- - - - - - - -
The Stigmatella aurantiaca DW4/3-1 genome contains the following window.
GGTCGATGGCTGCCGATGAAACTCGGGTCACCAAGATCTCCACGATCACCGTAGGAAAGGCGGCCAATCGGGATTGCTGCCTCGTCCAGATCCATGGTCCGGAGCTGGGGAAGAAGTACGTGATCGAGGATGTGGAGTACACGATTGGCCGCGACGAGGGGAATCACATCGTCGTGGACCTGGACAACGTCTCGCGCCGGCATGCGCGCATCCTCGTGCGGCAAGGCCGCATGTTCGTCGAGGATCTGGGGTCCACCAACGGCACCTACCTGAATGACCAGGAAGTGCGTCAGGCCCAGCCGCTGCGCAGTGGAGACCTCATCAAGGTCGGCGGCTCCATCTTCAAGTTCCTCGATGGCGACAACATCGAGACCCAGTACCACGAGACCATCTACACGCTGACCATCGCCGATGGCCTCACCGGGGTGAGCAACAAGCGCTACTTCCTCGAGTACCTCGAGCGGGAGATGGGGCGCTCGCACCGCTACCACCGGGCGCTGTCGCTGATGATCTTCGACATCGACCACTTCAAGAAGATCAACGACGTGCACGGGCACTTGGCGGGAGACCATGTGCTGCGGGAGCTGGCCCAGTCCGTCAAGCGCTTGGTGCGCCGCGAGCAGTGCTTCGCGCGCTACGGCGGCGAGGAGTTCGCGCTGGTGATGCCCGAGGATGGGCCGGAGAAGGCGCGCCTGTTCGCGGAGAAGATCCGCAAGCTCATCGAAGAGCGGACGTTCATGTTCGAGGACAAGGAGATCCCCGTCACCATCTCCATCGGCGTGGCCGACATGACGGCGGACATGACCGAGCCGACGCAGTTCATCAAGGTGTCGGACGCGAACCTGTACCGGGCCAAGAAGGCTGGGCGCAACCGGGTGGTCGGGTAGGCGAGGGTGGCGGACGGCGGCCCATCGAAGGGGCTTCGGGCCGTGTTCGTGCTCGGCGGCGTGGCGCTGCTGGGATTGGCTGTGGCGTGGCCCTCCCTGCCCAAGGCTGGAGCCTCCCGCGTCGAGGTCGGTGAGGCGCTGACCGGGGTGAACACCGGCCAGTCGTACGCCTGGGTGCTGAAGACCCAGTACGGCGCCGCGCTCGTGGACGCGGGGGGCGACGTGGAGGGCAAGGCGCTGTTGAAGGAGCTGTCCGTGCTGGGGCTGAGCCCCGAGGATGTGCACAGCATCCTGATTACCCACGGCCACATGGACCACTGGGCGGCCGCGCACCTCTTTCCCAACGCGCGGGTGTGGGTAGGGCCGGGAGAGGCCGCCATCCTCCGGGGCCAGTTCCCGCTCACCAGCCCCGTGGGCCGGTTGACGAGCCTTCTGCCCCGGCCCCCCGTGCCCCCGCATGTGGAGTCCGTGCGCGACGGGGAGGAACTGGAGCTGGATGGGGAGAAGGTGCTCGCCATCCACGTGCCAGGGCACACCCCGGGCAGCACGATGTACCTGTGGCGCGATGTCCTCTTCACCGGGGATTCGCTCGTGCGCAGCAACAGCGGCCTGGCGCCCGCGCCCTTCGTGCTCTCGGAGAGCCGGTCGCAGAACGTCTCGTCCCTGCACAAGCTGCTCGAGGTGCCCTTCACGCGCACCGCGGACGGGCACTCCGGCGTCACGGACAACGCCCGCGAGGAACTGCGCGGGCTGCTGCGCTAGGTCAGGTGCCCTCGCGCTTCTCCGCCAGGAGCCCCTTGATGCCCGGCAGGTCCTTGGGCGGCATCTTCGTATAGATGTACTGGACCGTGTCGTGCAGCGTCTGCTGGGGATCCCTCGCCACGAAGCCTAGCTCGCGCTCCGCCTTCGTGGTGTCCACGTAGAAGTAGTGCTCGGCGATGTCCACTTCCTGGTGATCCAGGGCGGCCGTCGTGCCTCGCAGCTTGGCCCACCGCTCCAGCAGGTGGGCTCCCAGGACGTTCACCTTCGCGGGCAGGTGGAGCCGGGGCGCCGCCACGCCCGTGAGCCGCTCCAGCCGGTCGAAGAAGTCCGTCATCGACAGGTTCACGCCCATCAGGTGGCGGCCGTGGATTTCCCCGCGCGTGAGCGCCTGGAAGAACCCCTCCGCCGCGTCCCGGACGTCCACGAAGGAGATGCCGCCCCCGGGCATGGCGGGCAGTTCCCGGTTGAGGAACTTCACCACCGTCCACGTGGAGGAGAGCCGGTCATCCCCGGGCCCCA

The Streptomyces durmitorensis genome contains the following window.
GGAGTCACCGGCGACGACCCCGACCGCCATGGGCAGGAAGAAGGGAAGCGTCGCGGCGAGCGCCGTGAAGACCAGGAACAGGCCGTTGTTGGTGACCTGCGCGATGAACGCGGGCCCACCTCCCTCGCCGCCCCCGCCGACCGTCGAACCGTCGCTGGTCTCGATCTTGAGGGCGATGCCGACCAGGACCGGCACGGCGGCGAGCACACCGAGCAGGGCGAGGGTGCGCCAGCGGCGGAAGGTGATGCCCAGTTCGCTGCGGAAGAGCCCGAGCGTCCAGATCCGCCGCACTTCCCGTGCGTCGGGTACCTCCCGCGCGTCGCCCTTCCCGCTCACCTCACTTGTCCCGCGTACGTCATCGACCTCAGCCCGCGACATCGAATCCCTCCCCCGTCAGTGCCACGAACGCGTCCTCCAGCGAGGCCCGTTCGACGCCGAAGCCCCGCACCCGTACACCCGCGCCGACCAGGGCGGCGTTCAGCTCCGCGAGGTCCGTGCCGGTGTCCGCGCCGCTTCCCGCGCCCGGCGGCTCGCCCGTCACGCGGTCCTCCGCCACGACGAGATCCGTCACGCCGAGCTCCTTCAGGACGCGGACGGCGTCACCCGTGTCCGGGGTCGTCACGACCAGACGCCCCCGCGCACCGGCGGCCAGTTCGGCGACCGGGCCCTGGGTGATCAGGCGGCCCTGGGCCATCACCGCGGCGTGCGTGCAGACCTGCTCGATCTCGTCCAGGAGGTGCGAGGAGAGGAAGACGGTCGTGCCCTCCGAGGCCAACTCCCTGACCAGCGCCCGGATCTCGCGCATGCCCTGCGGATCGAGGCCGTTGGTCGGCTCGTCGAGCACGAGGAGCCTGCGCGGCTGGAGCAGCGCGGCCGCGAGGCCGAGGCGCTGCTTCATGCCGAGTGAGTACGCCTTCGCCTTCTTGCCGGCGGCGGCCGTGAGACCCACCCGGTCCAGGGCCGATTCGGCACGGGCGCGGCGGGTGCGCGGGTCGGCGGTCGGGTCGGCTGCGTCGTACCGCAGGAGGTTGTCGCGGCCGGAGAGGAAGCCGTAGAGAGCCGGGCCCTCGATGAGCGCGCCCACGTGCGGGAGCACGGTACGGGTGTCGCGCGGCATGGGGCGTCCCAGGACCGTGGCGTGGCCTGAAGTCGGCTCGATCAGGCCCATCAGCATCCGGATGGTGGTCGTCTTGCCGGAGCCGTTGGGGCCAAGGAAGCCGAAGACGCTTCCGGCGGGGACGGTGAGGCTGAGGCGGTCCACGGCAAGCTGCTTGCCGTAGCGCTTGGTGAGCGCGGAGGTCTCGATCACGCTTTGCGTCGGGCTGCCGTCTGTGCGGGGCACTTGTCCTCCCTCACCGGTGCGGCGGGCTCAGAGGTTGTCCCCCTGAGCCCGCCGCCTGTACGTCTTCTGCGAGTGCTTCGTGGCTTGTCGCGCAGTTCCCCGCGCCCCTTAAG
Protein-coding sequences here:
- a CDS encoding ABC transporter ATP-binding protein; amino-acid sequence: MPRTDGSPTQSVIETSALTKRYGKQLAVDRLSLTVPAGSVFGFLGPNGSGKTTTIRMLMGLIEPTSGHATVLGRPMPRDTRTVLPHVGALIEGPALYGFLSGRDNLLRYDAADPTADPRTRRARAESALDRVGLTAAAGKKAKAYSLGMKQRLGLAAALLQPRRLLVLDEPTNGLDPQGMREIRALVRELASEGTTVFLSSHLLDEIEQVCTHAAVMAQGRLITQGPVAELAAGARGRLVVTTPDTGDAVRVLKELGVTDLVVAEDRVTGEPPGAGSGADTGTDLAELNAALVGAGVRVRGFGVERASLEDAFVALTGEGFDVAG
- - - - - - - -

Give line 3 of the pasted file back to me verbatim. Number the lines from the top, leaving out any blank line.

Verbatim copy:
The Streptomyces durmitorensis genome contains the following window.